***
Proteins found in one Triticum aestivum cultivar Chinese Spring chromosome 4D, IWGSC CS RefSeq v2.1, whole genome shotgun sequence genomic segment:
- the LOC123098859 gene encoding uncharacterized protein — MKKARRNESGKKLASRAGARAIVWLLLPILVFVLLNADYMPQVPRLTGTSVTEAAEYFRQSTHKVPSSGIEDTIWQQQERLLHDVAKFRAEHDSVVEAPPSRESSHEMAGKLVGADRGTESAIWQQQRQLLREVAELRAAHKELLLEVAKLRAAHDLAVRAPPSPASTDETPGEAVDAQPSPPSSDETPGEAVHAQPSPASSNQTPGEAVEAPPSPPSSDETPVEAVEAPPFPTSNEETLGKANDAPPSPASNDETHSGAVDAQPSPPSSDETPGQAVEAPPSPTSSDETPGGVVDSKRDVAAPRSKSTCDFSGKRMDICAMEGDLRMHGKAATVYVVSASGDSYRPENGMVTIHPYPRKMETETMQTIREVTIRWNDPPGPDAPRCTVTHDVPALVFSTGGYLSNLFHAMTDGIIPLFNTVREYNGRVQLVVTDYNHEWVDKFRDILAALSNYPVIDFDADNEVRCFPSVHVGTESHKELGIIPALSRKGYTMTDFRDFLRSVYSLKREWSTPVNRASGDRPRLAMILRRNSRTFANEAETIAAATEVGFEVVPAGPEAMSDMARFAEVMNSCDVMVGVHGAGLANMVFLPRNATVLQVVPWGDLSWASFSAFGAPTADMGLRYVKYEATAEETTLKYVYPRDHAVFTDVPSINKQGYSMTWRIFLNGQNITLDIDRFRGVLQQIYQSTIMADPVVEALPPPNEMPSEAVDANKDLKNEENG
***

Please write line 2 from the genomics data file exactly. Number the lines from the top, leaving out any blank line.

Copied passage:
- the LOC123098859 gene encoding uncharacterized protein — MKKARRNESGKKLASRAGARAIVWLLLPILVFVLLNADYMPQVPRLTGTSVTEAAEYFRQSTHKVPSSGIEDTIWQQQERLLHDVAKFRAEHDSVVEAPPSRESSHEMAGKLVGADRGTESAIWQQQRQLLREVAELRAAHKELLLEVAKLRAAHDLAVRAPPSPASTDETPGEAVDAQPSPPSSDETPGEAVHAQPSPASSNQTPGEAVEAPPSPPSSDETPVEAVEAPPFPTSNEETLGKANDAPPSPASNDETHSGAVDAQPSPPSSDETPGQAVEAPPSPTSSDETPGGVVDSKRDVAAPRSKSTCDFSGKRMDICAMEGDLRMHGKAATVYVVSASGDSYRPENGMVTIHPYPRKMETETMQTIREVTIRWNDPPGPDAPRCTVTHDVPALVFSTGGYLSNLFHAMTDGIIPLFNTVREYNGRVQLVVTDYNHEWVDKFRDILAALSNYPVIDFDADNEVRCFPSVHVGTESHKELGIIPALSRKGYTMTDFRDFLRSVYSLKREWSTPVNRASGDRPRLAMILRRNSRTFANEAETIAAATEVGFEVVPAGPEAMSDMARFAEVMNSCDVMVGVHGAGLANMVFLPRNATVLQVVPWGDLSWASFSAFGAPTADMGLRYVKYEATAEETTLKYVYPRDHAVFTDVPSINKQGYSMTWRIFLNGQNITLDIDRFRGVLQQIYQSTIMADPVVEALPPPNEMPSEAVDANKDLKNEENG